Java-based Web Attack Installs Backdoors on Windows, Linux, Mac Computers
A new Web-based social engineering attack that relies on malicious Java applets attempts to install backdoors on Windows, Linux and Mac computers, according to security researchers from antivirus vendors F-Secure and Kaspersky Lab.
The attack was detected on a compromised website in Colombia, F-Secure senior analyst Karmina Aquino, said in a blog post on Monday. When users visit the site, they are prompted to run a Java applet that hasn't been signed by a trusted certificate authority.
If allowed to run, the applet checks which operating system is running on the user's computer -- Windows, Mac OS X or Linux -- and drops a malicious binary file for the corresponding platform.
The files are detected by F-Secure as "Backdoor:OSX/GetShell.A," "Backdoor:Linux/GetShell.A" and "Backdoor:W32/GetShell.A." Their purpose is to connect to a command-and-control server and look for additional malicious code to download and execute.
However, since F-Secure researchers began monitoring the attack, the remote control server hasn't pushed any additional code, Aquino said.
It appears that the attack uses the Social Engineer Toolkit (SET), a publicly available tool designed for penetration testers, Aquino said Tuesday via email. However, the chances of this being a penetration test sanctioned by the website's owner are relatively low.
"I don't think it's a penetration test," Costin Raiu, director of the global research and analysis team at antivirus vendor Kaspersky Lab, said Tuesday via email.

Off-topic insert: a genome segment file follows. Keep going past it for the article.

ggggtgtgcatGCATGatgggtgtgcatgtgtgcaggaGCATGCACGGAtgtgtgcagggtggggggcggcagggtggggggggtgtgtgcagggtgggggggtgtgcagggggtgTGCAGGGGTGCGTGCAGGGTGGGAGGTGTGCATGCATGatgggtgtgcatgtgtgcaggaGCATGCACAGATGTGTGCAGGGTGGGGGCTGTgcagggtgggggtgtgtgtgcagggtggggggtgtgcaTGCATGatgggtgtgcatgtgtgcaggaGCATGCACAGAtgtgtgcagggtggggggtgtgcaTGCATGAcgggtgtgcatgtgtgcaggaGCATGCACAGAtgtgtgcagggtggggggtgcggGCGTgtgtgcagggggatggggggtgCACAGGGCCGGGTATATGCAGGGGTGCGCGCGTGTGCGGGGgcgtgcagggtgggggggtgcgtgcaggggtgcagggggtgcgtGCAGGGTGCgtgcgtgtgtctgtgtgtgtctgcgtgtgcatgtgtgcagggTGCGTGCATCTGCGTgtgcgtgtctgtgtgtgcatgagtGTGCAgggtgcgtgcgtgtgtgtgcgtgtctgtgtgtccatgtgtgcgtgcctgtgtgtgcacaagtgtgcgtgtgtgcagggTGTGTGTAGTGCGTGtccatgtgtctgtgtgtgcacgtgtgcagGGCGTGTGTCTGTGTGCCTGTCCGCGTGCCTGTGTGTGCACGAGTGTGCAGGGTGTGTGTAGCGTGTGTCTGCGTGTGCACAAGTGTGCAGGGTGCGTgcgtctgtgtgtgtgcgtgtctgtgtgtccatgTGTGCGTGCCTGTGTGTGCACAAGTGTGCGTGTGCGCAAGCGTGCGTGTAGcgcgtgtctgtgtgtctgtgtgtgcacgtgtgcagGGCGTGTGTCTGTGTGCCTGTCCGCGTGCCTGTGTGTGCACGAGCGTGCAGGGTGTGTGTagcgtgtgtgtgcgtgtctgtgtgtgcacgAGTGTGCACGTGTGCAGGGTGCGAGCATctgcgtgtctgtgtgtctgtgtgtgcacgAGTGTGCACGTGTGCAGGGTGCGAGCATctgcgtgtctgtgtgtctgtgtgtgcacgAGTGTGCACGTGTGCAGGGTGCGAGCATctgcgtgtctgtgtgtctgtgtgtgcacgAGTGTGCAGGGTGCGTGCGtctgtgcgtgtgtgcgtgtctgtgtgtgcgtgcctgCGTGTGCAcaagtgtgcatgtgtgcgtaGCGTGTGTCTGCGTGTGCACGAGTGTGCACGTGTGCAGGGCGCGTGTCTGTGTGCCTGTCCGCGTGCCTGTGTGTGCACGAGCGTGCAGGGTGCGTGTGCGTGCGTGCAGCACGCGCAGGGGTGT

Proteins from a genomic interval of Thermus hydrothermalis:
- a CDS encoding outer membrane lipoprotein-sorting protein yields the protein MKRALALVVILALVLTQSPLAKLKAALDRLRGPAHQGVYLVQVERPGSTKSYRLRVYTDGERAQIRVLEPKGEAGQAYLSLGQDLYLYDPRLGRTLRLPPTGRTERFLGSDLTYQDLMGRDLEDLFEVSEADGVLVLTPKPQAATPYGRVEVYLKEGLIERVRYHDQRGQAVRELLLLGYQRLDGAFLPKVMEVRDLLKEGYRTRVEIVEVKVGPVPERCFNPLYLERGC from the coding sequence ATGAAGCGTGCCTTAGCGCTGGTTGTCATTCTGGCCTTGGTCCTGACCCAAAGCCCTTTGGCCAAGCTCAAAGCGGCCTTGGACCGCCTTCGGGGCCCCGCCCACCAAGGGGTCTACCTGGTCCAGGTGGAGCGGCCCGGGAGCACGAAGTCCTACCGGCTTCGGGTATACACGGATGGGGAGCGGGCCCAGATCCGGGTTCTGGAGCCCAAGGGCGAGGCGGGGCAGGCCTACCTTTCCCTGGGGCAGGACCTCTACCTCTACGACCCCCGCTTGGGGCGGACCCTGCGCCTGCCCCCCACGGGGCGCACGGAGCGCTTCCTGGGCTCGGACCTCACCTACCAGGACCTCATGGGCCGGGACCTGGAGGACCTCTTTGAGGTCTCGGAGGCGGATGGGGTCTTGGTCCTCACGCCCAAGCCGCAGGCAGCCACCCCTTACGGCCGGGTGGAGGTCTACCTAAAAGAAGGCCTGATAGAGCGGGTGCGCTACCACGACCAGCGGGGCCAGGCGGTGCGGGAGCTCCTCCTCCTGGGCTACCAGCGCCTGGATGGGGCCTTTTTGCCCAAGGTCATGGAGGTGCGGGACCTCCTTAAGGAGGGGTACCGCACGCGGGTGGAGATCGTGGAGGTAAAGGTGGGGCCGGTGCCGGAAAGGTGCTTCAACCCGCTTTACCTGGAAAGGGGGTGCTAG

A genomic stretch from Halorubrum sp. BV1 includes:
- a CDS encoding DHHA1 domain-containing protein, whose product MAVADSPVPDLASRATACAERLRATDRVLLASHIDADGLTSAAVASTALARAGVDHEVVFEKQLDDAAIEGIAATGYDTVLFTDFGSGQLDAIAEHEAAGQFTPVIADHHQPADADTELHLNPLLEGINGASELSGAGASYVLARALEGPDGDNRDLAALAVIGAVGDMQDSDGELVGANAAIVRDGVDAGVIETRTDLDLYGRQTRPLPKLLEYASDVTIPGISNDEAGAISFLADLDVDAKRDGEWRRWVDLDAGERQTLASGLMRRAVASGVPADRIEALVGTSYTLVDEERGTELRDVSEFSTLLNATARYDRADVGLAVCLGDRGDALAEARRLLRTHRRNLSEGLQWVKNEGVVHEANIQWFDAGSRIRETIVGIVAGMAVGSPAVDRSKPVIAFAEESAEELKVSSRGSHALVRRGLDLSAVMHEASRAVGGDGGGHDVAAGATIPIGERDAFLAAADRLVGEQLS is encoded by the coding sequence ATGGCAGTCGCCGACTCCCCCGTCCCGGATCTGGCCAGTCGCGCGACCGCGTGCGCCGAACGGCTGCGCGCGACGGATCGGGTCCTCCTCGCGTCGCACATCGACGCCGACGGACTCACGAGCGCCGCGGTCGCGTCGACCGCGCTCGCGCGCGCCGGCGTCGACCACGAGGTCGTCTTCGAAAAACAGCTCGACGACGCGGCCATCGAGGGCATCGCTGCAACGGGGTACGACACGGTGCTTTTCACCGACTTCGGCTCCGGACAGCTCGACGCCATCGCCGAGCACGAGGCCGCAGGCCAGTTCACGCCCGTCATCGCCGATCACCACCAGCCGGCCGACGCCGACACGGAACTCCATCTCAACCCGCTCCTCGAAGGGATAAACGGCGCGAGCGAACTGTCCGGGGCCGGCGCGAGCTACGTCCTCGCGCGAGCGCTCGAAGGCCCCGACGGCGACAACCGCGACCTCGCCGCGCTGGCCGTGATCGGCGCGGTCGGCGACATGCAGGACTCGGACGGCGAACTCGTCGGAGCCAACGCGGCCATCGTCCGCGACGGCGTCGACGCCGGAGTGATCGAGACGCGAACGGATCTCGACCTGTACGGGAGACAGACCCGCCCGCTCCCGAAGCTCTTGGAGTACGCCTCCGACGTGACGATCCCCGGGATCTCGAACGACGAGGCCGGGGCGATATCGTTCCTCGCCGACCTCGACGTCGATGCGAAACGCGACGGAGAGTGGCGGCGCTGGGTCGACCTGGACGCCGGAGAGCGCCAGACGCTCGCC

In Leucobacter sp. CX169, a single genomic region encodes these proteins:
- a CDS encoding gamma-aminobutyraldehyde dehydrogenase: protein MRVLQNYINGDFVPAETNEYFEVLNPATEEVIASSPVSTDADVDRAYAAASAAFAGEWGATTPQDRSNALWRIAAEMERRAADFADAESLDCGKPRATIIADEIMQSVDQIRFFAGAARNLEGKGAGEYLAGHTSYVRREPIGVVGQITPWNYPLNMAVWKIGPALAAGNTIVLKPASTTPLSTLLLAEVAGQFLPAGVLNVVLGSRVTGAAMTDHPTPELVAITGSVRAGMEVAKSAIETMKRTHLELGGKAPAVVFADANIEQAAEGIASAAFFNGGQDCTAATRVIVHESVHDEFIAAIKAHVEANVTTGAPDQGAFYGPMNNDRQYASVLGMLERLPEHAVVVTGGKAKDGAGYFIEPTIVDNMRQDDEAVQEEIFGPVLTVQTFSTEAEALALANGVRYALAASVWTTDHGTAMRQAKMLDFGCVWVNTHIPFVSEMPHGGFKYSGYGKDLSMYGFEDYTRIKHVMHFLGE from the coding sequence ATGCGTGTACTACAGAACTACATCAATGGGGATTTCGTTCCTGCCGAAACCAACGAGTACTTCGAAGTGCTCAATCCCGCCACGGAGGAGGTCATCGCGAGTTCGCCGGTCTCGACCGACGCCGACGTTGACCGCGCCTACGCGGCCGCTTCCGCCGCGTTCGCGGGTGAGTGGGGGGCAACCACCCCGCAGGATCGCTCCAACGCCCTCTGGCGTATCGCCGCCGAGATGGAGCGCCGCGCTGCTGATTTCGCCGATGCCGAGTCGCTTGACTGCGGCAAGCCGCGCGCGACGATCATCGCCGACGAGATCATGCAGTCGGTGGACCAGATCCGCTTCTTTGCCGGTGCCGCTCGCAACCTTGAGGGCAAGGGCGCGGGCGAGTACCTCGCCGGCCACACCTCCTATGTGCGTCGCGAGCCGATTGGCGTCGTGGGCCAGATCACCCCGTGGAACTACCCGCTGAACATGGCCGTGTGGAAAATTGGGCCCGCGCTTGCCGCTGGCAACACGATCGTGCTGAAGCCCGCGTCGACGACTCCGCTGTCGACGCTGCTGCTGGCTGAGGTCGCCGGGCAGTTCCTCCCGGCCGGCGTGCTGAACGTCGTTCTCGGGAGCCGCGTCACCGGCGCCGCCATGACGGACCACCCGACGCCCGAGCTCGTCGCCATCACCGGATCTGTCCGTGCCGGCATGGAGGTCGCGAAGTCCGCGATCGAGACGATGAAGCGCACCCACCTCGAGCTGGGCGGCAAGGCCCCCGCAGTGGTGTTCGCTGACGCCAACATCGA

Kaspersky's researchers are monitoring two separate websites that contain this malware, Raiu said. One is the Colombian website also found by F-Secure, while the second belongs to a water park in Barcelona, Spain.
The presence of the malware on a second website in Spain indicates that this attack is not specific to Colombia or a particular entity, Raiu said.
Kaspersky's researchers are in the process of analyzing the backdoor-type malware downloaded by the malicious shell code on Windows and Linux.
"The Win32 backdoor is large, about 600KB; the Linux backdoor is over 1MB in size," Raiu said. "Both appear to contact very complex code which communicates encrypted with other servers."
This is not the first time that security researchers have discovered a multi-platform attack. In 2010, a similar Java-applet-based social engineering attack capable of executing malicious code on Windows, Mac OS X and Linux computers, was used to distribute the Boonana Trojan program.
"Such multiplatform attacks indicate the fact that Linux and Mac OS X are becoming interesting targets for cybercriminals," Raiu said.
Other malware authors might move to this type of attacks in the future because it allow them to target more users and distribute their creations more widely, Aquino said.